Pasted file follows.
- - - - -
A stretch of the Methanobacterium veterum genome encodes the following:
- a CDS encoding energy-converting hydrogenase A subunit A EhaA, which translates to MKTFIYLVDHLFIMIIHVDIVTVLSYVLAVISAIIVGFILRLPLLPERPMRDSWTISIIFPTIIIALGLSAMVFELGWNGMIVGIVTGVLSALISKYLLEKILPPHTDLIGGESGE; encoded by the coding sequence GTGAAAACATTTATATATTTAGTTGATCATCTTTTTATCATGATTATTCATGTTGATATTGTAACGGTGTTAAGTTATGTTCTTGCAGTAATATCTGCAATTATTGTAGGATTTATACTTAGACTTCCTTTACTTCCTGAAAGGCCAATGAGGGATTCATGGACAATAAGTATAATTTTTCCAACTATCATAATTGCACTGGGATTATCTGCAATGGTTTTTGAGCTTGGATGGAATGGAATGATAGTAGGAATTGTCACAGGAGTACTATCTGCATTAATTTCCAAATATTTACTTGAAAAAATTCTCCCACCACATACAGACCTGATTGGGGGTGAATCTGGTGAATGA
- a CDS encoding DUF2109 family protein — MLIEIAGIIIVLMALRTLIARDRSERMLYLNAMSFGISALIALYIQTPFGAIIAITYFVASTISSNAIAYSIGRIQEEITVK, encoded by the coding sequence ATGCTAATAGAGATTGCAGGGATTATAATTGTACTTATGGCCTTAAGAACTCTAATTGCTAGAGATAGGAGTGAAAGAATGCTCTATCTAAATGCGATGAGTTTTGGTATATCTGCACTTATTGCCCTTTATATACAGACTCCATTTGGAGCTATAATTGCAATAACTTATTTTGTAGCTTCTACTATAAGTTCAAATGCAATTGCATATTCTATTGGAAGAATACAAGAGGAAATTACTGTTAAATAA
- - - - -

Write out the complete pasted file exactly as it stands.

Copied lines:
A stretch of the Methanobacterium veterum genome encodes the following:
- a CDS encoding energy-converting hydrogenase A subunit A EhaA, which translates to MKTFIYLVDHLFIMIIHVDIVTVLSYVLAVISAIIVGFILRLPLLPERPMRDSWTISIIFPTIIIALGLSAMVFELGWNGMIVGIVTGVLSALISKYLLEKILPPHTDLIGGESGE; encoded by the coding sequence GTGAAAACATTTATATATTTAGTTGATCATCTTTTTATCATGATTATTCATGTTGATATTGTAACGGTGTTAAGTTATGTTCTTGCAGTAATATCTGCAATTATTGTAGGATTTATACTTAGACTTCCTTTACTTCCTGAAAGGCCAATGAGGGATTCATGGACAATAAGTATAATTTTTCCAACTATCATAATTGCACTGGGATTATCTGCAATGGTTTTTGAGCTTGGATGGAATGGAATGATAGTAGGAATTGTCACAGGAGTACTATCTGCATTAATTTCCAAATATTTACTTGAAAAAATTCTCCCACCACATACAGACCTGATTGGGGGTGAATCTGGTGAATGA
- a CDS encoding DUF2109 family protein — MLIEIAGIIIVLMALRTLIARDRSERMLYLNAMSFGISALIALYIQTPFGAIIAITYFVASTISSNAIAYSIGRIQEEITVK, encoded by the coding sequence ATGCTAATAGAGATTGCAGGGATTATAATTGTACTTATGGCCTTAAGAACTCTAATTGCTAGAGATAGGAGTGAAAGAATGCTCTATCTAAATGCGATGAGTTTTGGTATATCTGCACTTATTGCCCTTTATATACAGACTCCATTTGGAGCTATAATTGCAATAACTTATTTTGTAGCTTCTACTATAAGTTCAAATGCAATTGCATATTCTATTGGAAGAATACAAGAGGAAATTACTGTTAAATAA